Bumps and Lumps
Nodular necrobiosis (equine collagenolytic granuloma) is the most common nodular skin disease in horses. You'll see one or more firm nodules (0.2-1.2 inches, or 0.5-3.0 cm, wide) located in the deep skin layer, primarily on the withers, neck, and back, although they also can appear elsewhere.
Says Bedenice, "The overlying skin and hair coat usually appear normal, although some larger lesions may occasionally ulcerate. There is usually no pain or pruritus (itching) associated with the disease."
There are no known predisposing factors, nor is the cause known, although some sort of hypersensitivity reaction related to insect bites and mosquitoes is likely. Incidence is higher during the warm seasons due to higher insect activity.
Diagnosis is usually based on clinical signs, with skin biopsies or fine needle aspirates providing a definitive diagnosis in questionable cases. Care should be taken to differentiate nodules from hives and other bumps of similar appearance.
Treatment is usually not necessary because the nodules are frequently no more than a blemish. In addition, they can come back. For larger nodules at inconvenient sites such as the saddle area, therapy consists of corticosteroid treatment and/or surgical removal of the nodules. Nodules with excessive mineralization are slower to respond to corticosteroids, Bedenice notes. There is also a risk of infection.
"Corticosteroids such as triamcinolone or methylprednisolone can be injected directly into the lesion or perilesionally (around the lesion) since the nodules are very dense," says Bedenice. "This procedure may be repeated at two-week intervals, if necessary. If large numbers of nodules are present, systemic corticosteroid treatment is used. Single, small nodules that do not interfere with the saddle area are frequently left untreated." Avoiding turnout during times of high mosquito incidence (dawn and dusk) reduces risk.
Melanoma is a potentially malignant tumor of pigmented skin cells. Notes Bedenice, "Tumor formation occurs in the deep and superficial skin layers. Of variable size, the tumor is mostly pigmented (gray to black), nodular, hairless, and is typically located underneath the tail, around the anus, external genitalia (vulva, sheath, penis), udder, parotid gland (a salivary gland), or eye."
Although very common in aging gray horses, melanoma can be seen in any color horse, Bedenice states. Occurrence is higher in Arabians, Percherons, and Lipizzans, with most affected horses being six years old or older. There is no known prevention.
Diagnosis is usually via clinical signs. Biopsies are generally not necessary or recommended in typical cases, Bedenice warns, as any incomplete resection might increase the tumor's malignant potential.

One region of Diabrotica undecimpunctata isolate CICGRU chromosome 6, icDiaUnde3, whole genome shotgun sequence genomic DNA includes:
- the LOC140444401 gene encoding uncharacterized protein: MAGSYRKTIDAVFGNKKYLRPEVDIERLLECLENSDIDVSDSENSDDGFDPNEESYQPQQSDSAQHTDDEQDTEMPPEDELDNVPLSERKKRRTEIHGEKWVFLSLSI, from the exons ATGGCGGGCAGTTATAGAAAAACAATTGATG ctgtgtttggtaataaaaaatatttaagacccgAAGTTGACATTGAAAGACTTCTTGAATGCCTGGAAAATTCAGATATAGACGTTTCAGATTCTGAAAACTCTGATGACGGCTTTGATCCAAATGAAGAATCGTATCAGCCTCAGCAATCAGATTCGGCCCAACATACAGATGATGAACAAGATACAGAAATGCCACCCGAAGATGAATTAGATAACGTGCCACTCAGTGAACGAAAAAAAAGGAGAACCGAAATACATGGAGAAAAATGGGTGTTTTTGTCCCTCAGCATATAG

Treatment varies: "Older gray horses are usually left untreated as the location of these tumors seldom allows complete surgical excision, the rate of metastasis is low, and the recurrence rate is high," Bedenice says. "Freezing (cryotherapy), an intralesional injection with the immunomodulator BCG (Bacille Calmette-Guerin), or cisplatin (a chemotherapeutic) has yielded variable success. Treatment with cimetidine, a drug with immunomodulatory potential, may be tried and has shown some success in limiting the progression of the disease and decreasing tumor size in some cases. However, the tumor persists indefinitely, sometimes only as a cosmetic blemish, while larger masses around the perineum or penis may eventually cause difficulties with urination and defecation."
If metastasis to internal organs doesn't occur, then the life expectancy is good for horses with typical melanomas. However, seemingly benign growths can become invasive and metastasize years later, and some atypical melanomas can be more malignant.
Sarcoids are benign, but locally aggressive skin tumors unique to horses, mules, and donkeys; they reign as the most common equine tumors.
"Sarcoids are usually classified into three different types--warty, fibroblastic (proud flesh), and occult tumors," explains Bedenice. "They can occur anywhere on the body, but are most commonly seen on the head, legs, and lower abdomen. The warty type is usually small (under two inches, or five centimeters) and sessile (attached at the base) or pedunculated (attached by a stalk). The fibroblastic tumor appearance can range from a nodal lesion covered by intact skin to tumors with ulcerated surfaces. Firm areas of skin thickening may also involve the eyelid and periocular (near the eye) region."
The bovine papilloma virus has been implicated in the etiology, Bedenice states. "Genetic susceptibility and skin trauma may play a role in tumor development," she adds. "Flies may serve as vectors."
Diagnosis is by clinical appearance, location, and elimination of other nodular or tumorous lesion causes. "Bacterial granulomas, deep fungal or parasitic infections, as well as other tumor types should be considered in the differential diagnosis," suggests Bedenice. "Diagnostic biopsies may be performed, although partial biopsies of warty sarcoids may be contraindicated as trauma to the lesion may initiate transformation to more aggressive, locally invasive growths."
Usually, only the more aggressive fibroblastic tumor type is treated, while benign neglect may be indicated for static, warty sarcoids. Says Bedenice, "Surgical excision is frequently impractical due to inaccessible tumor location and high recurrence rates. Radiation therapy, freezing, as well as intralesional injection of chemotherapeutic (cisplatin) or immunomodulating agents have been used successfully."
Prognosis for survival is generally good for animals with single tumors, as they do not metastasize. However, the degree of local invasiveness, tumor size, number, and location affects the prognosis. In addition, there is a high rate of recurrence. Fly control can reduce the tumor incidence.
Fortunately, most of the usual conditions are treatable or manageable and are seldom life-threatening. But as with most veterinary problems, accurate diagnosis and prompt, proper treatment enhances the outcome. So whether it's a weird bump or something creepy and cruddy, don't leave it to nature to deal with; seek veterinary counsel for a better resolution.
Sloet, M. The Practitioners Guide to Equine Dermatology. Leeuwarden, The Netherlands: Uitgeverij Libre BV, 2001.
About the Author
Marcia King is an award-winning freelance writer based in Ohio who specializes in equine, canine, and feline veterinary topics. She's schooled in hunt seat, dressage, and Western pleasure.